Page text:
“In that case you have my permission to make out with her, as long as I can watch.”
“Nice.” Clary grinned, bending down to fold up the blanket they’d brought to sit on.
“You’re just worried they’ll hire a male instructor and he’ll be hotter than you.”
Jace’s eyebrows went up. “Hotter than me?”
“It could happen,” Clary said. “You know, theoretically.”
“Theoretically the planet could suddenly crack in half, leaving me on one side and you on
the other side, forever and tragically parted, but I’m not worried about that, either. Some
things,” Jace said, with his customary crooked smile, “are just too unlikely to dwell
He held out his hand; she took it, and together they crossed the meadow, heading for a
copse of trees at the edge of the East Meadow that only Shadowhunters seemed to know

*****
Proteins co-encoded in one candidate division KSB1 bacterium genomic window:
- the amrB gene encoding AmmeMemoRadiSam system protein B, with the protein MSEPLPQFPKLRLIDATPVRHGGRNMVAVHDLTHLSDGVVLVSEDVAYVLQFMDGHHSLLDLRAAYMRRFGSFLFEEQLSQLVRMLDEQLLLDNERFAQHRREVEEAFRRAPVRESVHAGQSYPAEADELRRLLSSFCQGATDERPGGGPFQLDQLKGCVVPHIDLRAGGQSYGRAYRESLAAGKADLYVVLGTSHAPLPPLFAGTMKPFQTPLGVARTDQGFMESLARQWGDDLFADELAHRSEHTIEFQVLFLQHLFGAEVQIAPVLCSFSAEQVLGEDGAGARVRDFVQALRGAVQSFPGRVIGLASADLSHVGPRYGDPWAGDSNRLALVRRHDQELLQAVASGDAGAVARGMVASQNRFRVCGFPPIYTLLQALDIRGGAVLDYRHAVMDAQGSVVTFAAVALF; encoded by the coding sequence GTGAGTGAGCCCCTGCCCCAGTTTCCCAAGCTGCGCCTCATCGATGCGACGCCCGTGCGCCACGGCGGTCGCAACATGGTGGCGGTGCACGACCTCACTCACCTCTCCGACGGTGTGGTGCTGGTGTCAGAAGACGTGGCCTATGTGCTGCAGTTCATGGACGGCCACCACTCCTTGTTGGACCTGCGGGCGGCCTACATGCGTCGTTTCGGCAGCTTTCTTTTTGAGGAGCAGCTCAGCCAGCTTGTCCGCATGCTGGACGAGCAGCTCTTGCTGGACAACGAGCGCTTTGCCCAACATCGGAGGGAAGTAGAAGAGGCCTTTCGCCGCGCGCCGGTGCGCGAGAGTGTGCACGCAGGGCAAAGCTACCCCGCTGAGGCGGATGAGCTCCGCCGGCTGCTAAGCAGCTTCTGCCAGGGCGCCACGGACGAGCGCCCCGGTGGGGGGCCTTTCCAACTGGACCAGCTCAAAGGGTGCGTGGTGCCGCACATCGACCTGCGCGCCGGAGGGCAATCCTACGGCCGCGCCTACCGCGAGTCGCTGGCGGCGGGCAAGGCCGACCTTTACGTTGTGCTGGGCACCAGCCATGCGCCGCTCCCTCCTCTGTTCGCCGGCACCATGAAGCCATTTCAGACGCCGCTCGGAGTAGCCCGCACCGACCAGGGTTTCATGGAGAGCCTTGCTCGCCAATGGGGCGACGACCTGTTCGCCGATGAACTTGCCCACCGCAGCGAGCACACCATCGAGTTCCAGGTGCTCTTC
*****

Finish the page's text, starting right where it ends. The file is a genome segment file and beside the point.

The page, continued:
about. Clary suspected it was glamoured, since she and Jace trained there fairly often and
no one had ever interrupted them there except Isabelle or Maryse.
Central Park in autumn was a riot of color. The trees lining the meadow had put on their
brightest colors and circled the green in blazing gold, red, copper, and russet orange. It
was a beautiful day to take a romantic walk through the park and kiss on one of the stone
bridges. But that wasn’t going to happen. Obviously, as far as Jace was concerned, the
park was an outside extension of the Institute’s training room, and they were there to run
Clary through various exercises involving terrain navigation, escape and evasion
techniques, and killing things with her bare hands.
Normally she would have been excited to learn how to kill things with her bare hands.
But there was still something bothering her about Jace. She couldn’t rid herself of the